Koum and Brian Acton founded WhatsApp back in 2009. It doubled down on its pledge by adding encryption in 2016. The same year also saw WhatsApp beginning to share its data with parent company Facebook, in a limited manner.
Facebook, though, needs to prove that its investment in WhatsApp - its largest acquisition ever - was worth it.
Facebook has declined SiliconValley.com's request for comment at this time. Zuckerberg's inner circle of management and its board of directors have been very loyal as scandals have plagued the social network. With that in mind it's nearly inevitable that Facebook will find a way to monetise the app, of course how it does that is still very much up in the air. Both Koum and Acton, who quit Facebook in September, will have left the company within that time. He has joined a chorus of former executives critical of Facebook. Facebook has be accused of compromising user data of more than 87 million users by Cambridge Analytica, a data firm and used to influence elections in the U.S. as well as India. He praised the team behind the app, and said that he was "taking some time off to do things I enjoy outside of technology, such as collecting rare air-cooled Porsches, working on my cars and playing ultimate frisbee". Nine years later, WhatsApp with over 1.5 billion monthly users, has become the darling of the tech community. It promised private communications for 99 cents a year.
But even in the early days, there were signs of a mismatch.
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The WhatsApp co-founders were also big believers in privacy. They made a condition to preserve it when they sold the messaging service to Facebook.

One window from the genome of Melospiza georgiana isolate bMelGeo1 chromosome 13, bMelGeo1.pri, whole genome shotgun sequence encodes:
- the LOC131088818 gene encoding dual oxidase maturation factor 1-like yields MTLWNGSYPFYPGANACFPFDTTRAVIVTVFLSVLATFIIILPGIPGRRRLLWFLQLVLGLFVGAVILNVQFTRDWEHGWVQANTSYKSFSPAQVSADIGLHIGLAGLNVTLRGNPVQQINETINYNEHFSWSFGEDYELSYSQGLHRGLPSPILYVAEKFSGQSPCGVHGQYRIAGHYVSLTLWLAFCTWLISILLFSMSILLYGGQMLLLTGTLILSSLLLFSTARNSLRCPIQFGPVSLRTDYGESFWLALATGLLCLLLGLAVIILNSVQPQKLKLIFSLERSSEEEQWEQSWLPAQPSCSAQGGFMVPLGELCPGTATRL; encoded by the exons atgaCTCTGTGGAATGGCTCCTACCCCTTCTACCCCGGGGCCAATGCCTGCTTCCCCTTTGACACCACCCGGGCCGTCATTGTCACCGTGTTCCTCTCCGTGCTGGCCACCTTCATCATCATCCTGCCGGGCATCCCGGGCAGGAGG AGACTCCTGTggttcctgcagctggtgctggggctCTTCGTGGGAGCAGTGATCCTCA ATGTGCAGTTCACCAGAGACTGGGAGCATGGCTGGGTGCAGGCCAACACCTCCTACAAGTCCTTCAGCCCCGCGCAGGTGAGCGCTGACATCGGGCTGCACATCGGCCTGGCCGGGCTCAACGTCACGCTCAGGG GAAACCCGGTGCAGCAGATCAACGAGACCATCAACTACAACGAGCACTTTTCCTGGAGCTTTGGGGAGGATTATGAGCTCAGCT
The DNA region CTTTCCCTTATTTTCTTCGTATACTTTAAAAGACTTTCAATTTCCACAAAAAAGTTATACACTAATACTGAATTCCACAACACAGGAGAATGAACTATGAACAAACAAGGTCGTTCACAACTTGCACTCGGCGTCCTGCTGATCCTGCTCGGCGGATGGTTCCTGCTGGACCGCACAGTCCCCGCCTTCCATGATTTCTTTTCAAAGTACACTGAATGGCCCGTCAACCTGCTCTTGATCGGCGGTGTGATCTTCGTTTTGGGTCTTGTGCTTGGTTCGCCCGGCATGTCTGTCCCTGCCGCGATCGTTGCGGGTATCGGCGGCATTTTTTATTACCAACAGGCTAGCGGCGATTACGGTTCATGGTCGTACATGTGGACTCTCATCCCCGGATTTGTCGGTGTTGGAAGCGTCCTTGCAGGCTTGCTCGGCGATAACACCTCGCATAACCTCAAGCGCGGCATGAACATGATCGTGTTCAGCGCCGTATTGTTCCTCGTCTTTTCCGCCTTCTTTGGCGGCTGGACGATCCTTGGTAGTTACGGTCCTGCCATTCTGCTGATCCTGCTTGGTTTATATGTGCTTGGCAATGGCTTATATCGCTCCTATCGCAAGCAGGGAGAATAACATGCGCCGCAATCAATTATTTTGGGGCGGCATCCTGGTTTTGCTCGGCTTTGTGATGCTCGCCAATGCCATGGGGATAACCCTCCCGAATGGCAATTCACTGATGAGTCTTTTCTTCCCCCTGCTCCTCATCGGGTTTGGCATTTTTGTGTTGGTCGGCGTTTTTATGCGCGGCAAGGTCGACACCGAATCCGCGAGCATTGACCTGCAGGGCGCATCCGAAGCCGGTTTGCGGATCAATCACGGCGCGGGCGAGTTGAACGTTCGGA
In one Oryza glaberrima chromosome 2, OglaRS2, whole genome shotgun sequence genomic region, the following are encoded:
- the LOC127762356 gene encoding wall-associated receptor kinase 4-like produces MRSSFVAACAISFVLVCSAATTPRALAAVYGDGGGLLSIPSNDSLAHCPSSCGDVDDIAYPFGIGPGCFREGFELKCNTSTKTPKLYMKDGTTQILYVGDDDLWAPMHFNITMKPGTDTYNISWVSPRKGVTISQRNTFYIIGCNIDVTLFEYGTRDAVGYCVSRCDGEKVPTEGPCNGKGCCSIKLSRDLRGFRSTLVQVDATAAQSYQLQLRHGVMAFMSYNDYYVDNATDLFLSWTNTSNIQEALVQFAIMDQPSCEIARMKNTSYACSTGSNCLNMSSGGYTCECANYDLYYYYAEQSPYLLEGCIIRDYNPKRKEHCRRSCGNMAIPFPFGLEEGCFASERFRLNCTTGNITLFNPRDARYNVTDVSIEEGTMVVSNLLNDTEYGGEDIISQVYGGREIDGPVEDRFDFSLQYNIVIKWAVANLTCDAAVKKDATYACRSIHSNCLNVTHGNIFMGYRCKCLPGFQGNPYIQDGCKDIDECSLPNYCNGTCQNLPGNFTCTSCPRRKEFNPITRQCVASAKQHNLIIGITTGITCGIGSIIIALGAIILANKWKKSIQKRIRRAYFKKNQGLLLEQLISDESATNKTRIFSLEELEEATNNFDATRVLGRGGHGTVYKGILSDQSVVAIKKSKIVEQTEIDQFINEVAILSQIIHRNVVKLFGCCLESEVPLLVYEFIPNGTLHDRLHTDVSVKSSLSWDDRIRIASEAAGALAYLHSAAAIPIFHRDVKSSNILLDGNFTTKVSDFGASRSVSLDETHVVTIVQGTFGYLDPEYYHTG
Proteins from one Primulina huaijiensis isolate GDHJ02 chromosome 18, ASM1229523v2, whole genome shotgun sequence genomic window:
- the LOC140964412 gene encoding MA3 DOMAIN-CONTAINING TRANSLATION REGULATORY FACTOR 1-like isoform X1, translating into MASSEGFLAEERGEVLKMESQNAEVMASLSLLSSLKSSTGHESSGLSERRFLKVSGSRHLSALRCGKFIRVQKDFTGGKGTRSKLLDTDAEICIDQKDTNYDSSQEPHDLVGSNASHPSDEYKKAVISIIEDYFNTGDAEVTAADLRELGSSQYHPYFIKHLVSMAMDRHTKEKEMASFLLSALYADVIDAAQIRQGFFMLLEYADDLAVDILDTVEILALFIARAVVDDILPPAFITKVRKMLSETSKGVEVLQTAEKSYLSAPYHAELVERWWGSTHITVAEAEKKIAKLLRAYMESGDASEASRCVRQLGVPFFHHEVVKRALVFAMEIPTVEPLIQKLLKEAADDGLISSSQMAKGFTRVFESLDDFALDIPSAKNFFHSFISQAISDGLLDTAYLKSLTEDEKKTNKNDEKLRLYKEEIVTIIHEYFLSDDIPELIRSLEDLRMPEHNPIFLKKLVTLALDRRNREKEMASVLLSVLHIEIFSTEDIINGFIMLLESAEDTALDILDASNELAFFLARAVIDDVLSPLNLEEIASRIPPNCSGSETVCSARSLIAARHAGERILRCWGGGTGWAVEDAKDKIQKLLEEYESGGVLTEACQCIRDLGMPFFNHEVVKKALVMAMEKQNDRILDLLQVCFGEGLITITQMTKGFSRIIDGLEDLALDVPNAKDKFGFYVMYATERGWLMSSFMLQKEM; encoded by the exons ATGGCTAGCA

How and if WhatsApp would make money was left an open question.
- WhatsApp finally goes completely free as Koum announced in January that WhatsApp will no longer charge its users a $1 annual subscription fee.
According to Facebook this would allow you to find new friends to connect with and of course it then fed into Facebook's own advertising systems. In 2016 it started sharing some user data, although this led to an European Union fine. As things stand, WhatsApp makes close to zero revenue as the company has long shrugged off any potential advertising on its platform.
4- Recently Facebook introduced WhatsApp business - an app aimed at connecting small businesses with their customers and clients. It has nonetheless continued to pursue a model of providing tools to businesses that are created to reach WhatsApp users. In fact, the executive said, people have already used about 2billionminutes of video calling on WhatsApp alone (and Zuckerberg apparently contributes to them, relying on the service to video chat with his young daughters when he's on the road).